SSPs secret ingredient to improving the sustainability performance of farmed shrimp
Launch of SSP improvers program to help small and mid-sized farms work towards SSP
Guayaquil, Ecuador: October 16th, 2018: At AquaExpo in Guayaquil, the Sustainable Shrimp Partnership (SSP) announced their farm improvement program alongside IDH The Sustainable Trade Initiative, the World Wildlife Fund (WWF) and the Aquaculture Stewardship Council (ASC). The improvers program aims to help small and mid-sized farms work towards achieving the SSP product criteria of ASC-certification, zero use of antibiotics, neutral impact on local ecosystems and full traceability.
“One of the four elements of the SSP philosophy is inclusion,” said Jose Antonio Camposano, Executive President of the National Chamber of Aquaculture in Ecuador. “We believe inclusion is critical to our success because if we only work with a small number of farms we will not see a significant change or have a significant impact on the wider industry. Through this program we will provide small and mid-sized farms with access to the SSP technical knowledge and capacity to help them work towards the highest levels of environmental and social standards pioneered by the SSP.”
SSP will be working with IDH Sustainable Trade Initiative, WWF, and the ASC to engage more farms across Ecuador working towards the SSP program. The improvement program will begin by benchmarking farm performance against a number of environmental and social indicators in order to establish their current performance, and then a fish health and farm management improvement program will be implemented.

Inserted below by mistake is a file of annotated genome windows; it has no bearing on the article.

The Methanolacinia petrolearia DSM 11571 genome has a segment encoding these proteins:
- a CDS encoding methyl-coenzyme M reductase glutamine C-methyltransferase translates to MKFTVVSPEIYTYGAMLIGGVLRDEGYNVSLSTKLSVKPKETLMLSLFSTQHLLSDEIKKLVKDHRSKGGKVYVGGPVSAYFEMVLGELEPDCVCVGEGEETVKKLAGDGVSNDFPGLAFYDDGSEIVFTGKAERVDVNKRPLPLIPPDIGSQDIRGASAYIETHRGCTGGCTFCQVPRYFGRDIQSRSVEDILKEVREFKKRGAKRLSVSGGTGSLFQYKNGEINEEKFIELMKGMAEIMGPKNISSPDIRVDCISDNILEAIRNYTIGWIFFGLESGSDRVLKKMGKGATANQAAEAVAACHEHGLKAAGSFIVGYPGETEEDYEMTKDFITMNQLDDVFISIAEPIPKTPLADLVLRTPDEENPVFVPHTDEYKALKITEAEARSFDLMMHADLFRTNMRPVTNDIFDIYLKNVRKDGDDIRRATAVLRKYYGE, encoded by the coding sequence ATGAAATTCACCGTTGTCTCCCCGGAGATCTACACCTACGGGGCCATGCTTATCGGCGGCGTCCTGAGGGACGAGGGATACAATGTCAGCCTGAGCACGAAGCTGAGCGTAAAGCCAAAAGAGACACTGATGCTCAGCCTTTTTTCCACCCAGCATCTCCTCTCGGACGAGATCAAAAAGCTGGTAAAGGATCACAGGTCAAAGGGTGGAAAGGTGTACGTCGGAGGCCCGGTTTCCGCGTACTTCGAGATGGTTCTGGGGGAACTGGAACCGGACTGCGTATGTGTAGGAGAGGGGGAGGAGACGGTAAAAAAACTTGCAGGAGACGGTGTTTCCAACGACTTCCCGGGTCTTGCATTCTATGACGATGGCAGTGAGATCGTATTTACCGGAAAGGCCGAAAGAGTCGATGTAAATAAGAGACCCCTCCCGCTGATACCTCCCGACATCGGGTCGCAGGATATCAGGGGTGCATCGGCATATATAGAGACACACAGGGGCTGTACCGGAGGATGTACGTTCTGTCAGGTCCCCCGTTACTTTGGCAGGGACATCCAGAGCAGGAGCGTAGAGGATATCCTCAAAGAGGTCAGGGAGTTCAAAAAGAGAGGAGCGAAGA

“What we see through the SSP is a drive to lift the whole industry” said Flavio Corsin, Aquaculture Director for IDH, the Sustainable Trade Initiative. “Through the improvement program we will be able to collect data from a large number of farms as to allow the industry to identify potential challenges and practices to address those challenges, both within farms and within the wider landscape. The program will not only improve a farm’s sustainability performance, but by improving fish health management practices will also make them more efficient, more cost-effective and more attractive for investors”
Aaron McNevin, Aquaculture Lead for WWF added, “It is important to have leadership initiatives such as SSP, but if they only work with a small number of farms their impact is limited. The SSP Improvers Program has the potential to touch a much larger segment of the shrimp farming sector which is ambitious but necessary.”
SSP will be working with the project partners – IDH, WWF and ASC to engage farms over the coming months and see the first farms enter the program before the end of the year.
“This is an exciting time for SSP. This time last year we just had only our vision, but now we have an action plan and projects in place,” added Camposano. “We know that consumers want high-quality products produced to the highest standards and without the use of antibiotics; and we see it as part of SSP’s leadership role to get the race to the top started here in Ecuador.”